A resale permit allows your restaurant to make certain nontaxable purchases (wholesale food inventory, for example) if these items are purchased for use in the manufacture of products for resale (meals). This way, resale certificates prevent the double collection of sales tax on these types of products; rather than collecting sales tax on the product when you buy it, it’s collected when your customer buys it. The state then requires the business to report regularly on sales tax collected and pay it to the state.
8. Building Health Permit
Remember when your restaurant operation was inspected for the food service license? Your building might also have to be inspected for the building health permit, if your state requires it, especially if you’re building an establishment from the ground up.
Normally, a restaurant obtains a health permit from the city or county health department when applying for a business license. The location will be subject to periodic health inspections to ensure the location is sanitary.See what type of permits your business needs.
9. Employee Health Permit
Not only does the building need a health permit; the employees handling food and beverages need one too. The FDA has specific training resources for employee health and foot protection. Usually, employees must complete a state-approved food handler’s course and purchase a food handler’s permit. The food handler’s course teaches employees about proper sanitation practices, food storage, and food handling, to avoid spreading food-borne disease.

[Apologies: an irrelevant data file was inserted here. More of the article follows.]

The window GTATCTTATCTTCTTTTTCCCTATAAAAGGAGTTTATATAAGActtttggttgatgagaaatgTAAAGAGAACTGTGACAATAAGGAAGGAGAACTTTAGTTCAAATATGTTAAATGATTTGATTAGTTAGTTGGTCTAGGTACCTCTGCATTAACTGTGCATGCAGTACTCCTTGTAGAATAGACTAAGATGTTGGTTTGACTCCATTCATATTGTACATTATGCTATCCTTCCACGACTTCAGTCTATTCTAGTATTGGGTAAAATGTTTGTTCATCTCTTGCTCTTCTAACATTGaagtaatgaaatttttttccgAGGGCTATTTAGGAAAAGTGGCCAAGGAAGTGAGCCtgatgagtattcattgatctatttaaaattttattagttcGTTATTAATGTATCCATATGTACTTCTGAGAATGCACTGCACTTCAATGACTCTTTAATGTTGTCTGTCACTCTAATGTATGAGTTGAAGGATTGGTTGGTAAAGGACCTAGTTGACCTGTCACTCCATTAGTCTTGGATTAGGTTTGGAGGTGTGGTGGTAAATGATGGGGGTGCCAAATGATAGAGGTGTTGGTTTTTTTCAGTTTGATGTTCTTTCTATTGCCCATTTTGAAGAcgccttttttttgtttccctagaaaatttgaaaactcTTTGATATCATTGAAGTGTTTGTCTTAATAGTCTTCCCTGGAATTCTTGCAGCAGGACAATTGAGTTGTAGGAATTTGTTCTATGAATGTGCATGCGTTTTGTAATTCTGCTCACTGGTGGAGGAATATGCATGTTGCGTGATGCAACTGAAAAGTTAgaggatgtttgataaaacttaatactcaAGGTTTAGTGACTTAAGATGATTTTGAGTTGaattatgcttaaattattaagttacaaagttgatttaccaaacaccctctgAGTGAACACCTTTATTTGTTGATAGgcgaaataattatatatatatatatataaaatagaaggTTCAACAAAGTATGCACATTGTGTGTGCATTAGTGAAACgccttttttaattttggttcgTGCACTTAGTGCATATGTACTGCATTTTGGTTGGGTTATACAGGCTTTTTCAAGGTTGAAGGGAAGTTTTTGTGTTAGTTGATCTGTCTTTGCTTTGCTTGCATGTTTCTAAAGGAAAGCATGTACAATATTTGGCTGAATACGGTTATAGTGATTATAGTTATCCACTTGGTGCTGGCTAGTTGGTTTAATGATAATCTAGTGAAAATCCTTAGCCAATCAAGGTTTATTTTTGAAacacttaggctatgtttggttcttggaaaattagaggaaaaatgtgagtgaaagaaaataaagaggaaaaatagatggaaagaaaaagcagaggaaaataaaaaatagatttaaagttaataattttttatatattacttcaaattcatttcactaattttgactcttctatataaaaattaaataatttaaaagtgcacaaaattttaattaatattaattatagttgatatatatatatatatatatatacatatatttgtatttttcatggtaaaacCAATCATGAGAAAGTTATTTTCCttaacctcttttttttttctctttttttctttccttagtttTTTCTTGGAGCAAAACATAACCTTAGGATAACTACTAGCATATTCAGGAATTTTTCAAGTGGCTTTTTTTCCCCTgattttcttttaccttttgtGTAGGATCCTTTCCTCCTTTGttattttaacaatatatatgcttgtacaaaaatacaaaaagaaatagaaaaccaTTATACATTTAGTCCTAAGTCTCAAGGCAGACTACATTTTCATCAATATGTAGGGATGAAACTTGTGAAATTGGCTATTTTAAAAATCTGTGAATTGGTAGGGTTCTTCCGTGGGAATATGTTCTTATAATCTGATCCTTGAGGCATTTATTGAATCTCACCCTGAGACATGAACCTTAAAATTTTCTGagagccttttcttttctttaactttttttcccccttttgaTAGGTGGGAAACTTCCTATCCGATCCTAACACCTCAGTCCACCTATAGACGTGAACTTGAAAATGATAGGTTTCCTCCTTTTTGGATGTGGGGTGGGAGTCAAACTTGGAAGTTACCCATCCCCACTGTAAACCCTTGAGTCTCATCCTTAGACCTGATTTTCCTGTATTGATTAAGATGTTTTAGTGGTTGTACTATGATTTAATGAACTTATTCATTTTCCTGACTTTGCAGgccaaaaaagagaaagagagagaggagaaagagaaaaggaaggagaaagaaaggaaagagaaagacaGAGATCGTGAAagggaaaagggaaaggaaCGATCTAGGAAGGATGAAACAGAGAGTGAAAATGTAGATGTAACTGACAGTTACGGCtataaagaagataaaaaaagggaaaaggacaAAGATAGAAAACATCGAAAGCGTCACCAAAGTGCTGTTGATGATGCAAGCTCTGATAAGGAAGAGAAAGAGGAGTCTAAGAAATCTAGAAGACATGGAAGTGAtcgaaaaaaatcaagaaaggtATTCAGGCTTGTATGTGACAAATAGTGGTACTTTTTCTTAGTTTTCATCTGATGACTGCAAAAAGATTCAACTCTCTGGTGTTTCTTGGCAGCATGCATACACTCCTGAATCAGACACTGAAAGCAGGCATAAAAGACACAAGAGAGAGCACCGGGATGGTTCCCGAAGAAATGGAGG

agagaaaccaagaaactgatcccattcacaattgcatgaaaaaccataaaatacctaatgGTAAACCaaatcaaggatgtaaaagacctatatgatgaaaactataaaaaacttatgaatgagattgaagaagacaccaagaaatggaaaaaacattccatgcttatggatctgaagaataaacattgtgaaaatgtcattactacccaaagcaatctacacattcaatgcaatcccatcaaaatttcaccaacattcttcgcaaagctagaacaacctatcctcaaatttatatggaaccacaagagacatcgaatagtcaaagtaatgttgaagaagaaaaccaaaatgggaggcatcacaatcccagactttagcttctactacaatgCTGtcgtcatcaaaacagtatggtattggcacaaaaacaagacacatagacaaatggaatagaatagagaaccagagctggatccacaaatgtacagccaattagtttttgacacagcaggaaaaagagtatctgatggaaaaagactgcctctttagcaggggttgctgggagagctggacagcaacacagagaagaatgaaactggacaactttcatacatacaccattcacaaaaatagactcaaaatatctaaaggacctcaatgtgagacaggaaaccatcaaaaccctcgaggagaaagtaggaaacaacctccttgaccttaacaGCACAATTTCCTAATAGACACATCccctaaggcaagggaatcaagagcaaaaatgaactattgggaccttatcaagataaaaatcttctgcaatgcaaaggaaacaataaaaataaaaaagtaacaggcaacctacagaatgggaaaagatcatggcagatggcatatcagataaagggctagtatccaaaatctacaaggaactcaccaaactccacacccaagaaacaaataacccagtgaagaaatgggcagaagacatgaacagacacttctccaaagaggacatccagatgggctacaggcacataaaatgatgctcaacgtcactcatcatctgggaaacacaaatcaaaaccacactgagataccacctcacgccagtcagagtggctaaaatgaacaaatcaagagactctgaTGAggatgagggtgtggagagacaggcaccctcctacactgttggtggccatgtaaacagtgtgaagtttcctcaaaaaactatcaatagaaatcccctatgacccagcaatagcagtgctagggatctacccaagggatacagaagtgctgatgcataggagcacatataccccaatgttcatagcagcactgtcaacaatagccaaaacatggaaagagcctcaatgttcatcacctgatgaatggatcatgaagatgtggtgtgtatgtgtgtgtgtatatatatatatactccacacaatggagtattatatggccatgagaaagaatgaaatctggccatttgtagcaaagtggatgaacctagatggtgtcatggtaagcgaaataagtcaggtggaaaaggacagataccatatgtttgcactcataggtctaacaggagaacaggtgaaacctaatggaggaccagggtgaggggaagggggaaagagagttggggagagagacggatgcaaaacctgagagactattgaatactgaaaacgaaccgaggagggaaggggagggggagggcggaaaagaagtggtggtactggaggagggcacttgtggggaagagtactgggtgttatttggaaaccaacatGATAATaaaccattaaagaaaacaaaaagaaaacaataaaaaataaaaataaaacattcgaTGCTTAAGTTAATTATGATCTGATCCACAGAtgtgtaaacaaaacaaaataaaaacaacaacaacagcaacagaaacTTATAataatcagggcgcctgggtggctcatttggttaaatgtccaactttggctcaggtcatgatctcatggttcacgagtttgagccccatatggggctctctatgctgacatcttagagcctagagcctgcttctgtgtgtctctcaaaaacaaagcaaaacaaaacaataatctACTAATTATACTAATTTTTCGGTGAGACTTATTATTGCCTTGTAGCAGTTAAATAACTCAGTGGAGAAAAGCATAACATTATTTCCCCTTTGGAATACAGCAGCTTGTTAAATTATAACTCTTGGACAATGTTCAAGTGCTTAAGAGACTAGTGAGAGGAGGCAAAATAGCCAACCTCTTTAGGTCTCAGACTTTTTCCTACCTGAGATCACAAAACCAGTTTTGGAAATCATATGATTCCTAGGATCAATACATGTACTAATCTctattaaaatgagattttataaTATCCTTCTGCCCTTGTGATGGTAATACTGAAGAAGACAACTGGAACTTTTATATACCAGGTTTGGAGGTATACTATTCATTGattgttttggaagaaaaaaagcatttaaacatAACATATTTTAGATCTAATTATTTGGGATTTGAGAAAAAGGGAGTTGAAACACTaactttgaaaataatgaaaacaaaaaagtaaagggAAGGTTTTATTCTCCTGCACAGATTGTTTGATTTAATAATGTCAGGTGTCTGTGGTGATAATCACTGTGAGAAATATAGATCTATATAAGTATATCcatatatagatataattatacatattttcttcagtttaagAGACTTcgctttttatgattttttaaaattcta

10. Seller’s Permit
Most businesses, especially in the food and beverage industry, need to obtain a seller’s permit as well as the resale certificate.
11. Liquor License
If you plan to serve alcoholic beverages, you will need to apply for a liquor license. In certain states, you may be required to apply for both a liquor license and a beer and wine license. Start this process as early as possible. Depending on the location, it can take months to complete the application process and receive a liquor license from the city government’s liquor control board.
You can learn more about this process here.
12. Valet Parking Permit
If you are planning on opening a fine dining or full-service restaurant, you may wish to offer valet parking to guests. However, you will need to apply for a valet parking permit in order to do so.
13. Dumpster Placement Permit
Not often considered, but often needed, the dumpster placement permit allows your restaurant to situate a state dumpster outside your kitchen, where chefs can dispose of food waste.
The stipulations and cost of the dumpster placement permit depend on the size of the dumpster, the exact placement of it, and the restaurant’s location.
14. Live Entertainment License
Live events are a great way to bring in new guests to your restaurant.
If you plan to host live events in your restaurant or bar, then you will need to apply for a live entertainment license.
15. Pool Table License
Some states and counties require restaurants and bars to apply for a pool table license in order to offer a pool table to customers. The applicant will be considered based on location (is there a high amount of pedestrian traffic or parking traffic) and can limit the hours of operation of the pool table and the number of pool tables allowed.